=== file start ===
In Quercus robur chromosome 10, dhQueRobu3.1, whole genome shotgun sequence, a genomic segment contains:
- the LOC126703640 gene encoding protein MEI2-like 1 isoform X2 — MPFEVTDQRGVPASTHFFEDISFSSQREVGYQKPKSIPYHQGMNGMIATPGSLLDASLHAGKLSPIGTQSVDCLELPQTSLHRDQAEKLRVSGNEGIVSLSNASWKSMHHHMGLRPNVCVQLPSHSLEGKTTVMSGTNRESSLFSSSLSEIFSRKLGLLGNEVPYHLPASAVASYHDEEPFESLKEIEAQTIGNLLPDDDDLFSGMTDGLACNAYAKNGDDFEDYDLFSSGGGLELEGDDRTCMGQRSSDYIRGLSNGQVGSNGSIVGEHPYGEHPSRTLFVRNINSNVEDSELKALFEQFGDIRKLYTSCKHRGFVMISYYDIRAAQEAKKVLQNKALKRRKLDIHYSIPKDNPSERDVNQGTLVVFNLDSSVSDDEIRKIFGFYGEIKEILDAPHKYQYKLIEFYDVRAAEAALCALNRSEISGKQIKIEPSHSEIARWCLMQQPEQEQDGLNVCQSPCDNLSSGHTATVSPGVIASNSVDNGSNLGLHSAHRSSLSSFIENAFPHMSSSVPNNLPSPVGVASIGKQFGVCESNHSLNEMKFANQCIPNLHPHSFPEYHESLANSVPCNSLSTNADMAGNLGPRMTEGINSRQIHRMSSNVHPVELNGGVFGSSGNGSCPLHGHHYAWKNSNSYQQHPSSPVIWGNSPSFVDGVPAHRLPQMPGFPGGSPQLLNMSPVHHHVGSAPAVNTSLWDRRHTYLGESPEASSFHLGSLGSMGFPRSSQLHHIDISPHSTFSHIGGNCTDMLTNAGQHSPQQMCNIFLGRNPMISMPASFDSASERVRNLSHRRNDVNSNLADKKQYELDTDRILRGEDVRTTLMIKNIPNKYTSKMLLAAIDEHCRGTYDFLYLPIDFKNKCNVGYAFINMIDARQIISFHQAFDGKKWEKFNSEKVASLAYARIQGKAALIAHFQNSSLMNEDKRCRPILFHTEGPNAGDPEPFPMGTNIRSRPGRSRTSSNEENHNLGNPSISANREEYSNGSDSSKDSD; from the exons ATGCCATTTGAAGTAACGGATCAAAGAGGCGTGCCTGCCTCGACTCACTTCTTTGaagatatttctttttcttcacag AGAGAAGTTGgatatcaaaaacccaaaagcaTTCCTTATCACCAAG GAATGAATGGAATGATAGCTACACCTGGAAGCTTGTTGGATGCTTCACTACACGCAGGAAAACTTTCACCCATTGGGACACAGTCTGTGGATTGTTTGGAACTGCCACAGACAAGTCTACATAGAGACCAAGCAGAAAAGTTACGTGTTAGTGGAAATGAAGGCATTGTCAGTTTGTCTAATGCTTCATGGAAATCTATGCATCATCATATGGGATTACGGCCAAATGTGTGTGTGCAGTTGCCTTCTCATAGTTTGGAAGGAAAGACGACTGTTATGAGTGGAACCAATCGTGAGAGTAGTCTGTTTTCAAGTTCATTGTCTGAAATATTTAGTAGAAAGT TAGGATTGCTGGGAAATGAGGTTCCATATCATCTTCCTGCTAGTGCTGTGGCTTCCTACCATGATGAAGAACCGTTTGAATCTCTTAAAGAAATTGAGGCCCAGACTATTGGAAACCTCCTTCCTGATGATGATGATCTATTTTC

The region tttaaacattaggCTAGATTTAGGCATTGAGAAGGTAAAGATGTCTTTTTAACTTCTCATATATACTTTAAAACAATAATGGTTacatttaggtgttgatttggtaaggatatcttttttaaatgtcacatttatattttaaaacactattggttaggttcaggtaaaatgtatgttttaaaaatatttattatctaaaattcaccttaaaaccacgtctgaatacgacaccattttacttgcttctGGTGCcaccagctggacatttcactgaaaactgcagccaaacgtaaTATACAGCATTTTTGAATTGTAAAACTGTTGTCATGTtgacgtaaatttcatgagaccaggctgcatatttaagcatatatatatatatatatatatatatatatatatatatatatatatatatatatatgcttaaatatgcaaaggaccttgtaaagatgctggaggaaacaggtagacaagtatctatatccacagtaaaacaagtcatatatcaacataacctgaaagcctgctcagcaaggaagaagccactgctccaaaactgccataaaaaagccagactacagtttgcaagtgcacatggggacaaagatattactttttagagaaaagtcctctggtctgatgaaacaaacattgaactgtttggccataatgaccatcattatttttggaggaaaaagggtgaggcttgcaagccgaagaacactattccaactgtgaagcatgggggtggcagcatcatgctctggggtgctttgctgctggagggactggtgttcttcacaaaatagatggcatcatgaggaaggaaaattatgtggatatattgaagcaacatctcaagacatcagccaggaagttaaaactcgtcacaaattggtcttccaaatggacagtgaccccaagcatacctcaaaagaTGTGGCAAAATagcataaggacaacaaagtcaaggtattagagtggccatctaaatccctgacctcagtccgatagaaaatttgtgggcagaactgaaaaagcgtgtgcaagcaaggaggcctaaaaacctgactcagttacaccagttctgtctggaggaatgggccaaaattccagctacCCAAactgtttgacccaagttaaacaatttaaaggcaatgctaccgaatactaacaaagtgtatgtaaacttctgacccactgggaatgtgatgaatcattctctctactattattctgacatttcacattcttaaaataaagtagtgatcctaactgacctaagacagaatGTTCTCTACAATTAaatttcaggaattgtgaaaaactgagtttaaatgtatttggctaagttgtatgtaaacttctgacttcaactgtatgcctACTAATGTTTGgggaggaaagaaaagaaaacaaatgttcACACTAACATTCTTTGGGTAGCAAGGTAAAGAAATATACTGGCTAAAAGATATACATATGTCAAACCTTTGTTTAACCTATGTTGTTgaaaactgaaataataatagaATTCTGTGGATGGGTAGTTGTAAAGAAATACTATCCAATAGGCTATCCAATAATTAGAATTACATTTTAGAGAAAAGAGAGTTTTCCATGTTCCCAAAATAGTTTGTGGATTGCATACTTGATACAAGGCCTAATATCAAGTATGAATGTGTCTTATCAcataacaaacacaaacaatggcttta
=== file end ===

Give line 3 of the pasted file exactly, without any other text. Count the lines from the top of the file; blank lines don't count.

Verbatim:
The region tttaaacattaggCTAGATTTAGGCATTGAGAAGGTAAAGATGTCTTTTTAACTTCTCATATATACTTTAAAACAATAATGGTTacatttaggtgttgatttggtaaggatatcttttttaaatgtcacatttatattttaaaacactattggttaggttcaggtaaaatgtatgttttaaaaatatttattatctaaaattcaccttaaaaccacgtctgaatacgacaccattttacttgcttctGGTGCcaccagctggacatttcactgaaaactgcagccaaacgtaaTATACAGCATTTTTGAATTGTAAAACTGTTGTCATGTtgacgtaaatttcatgagaccaggctgcatatttaagcatatatatatatatatatatatatatatatatatatatatatatatatatatatatgcttaaatatgcaaaggaccttgtaaagatgctggaggaaacaggtagacaagtatctatatccacagtaaaacaagtcatatatcaacataacctgaaagcctgctcagcaaggaagaagccactgctccaaaactgccataaaaaagccagactacagtttgcaagtgcacatggggacaaagatattactttttagagaaaagtcctctggtctgatgaaacaaacattgaactgtttggccataatgaccatcattatttttggaggaaaaagggtgaggcttgcaagccgaagaacactattccaactgtgaagcatgggggtggcagcatcatgctctggggtgctttgctgctggagggactggtgttcttcacaaaatagatggcatcatgaggaaggaaaattatgtggatatattgaagcaacatctcaagacatcagccaggaagttaaaactcgtcacaaattggtcttccaaatggacagtgaccccaagcatacctcaaaagaTGTGGCAAAATagcataaggacaacaaagtcaaggtattagagtggccatctaaatccctgacctcagtccgatagaaaatttgtgggcagaactgaaaaagcgtgtgcaagcaaggaggcctaaaaacctgactcagttacaccagttctgtctggaggaatgggccaaaattccagctacCCAAactgtttgacccaagttaaacaatttaaaggcaatgctaccgaatactaacaaagtgtatgtaaacttctgacccactgggaatgtgatgaatcattctctctactattattctgacatttcacattcttaaaataaagtagtgatcctaactgacctaagacagaatGTTCTCTACAATTAaatttcaggaattgtgaaaaactgagtttaaatgtatttggctaagttgtatgtaaacttctgacttcaactgtatgcctACTAATGTTTGgggaggaaagaaaagaaaacaaatgttcACACTAACATTCTTTGGGTAGCAAGGTAAAGAAATATACTGGCTAAAAGATATACATATGTCAAACCTTTGTTTAACCTATGTTGTTgaaaactgaaataataatagaATTCTGTGGATGGGTAGTTGTAAAGAAATACTATCCAATAGGCTATCCAATAATTAGAATTACATTTTAGAGAAAAGAGAGTTTTCCATGTTCCCAAAATAGTTTGTGGATTGCATACTTGATACAAGGCCTAATATCAAGTATGAATGTGTCTTATCAcataacaaacacaaacaatggcttta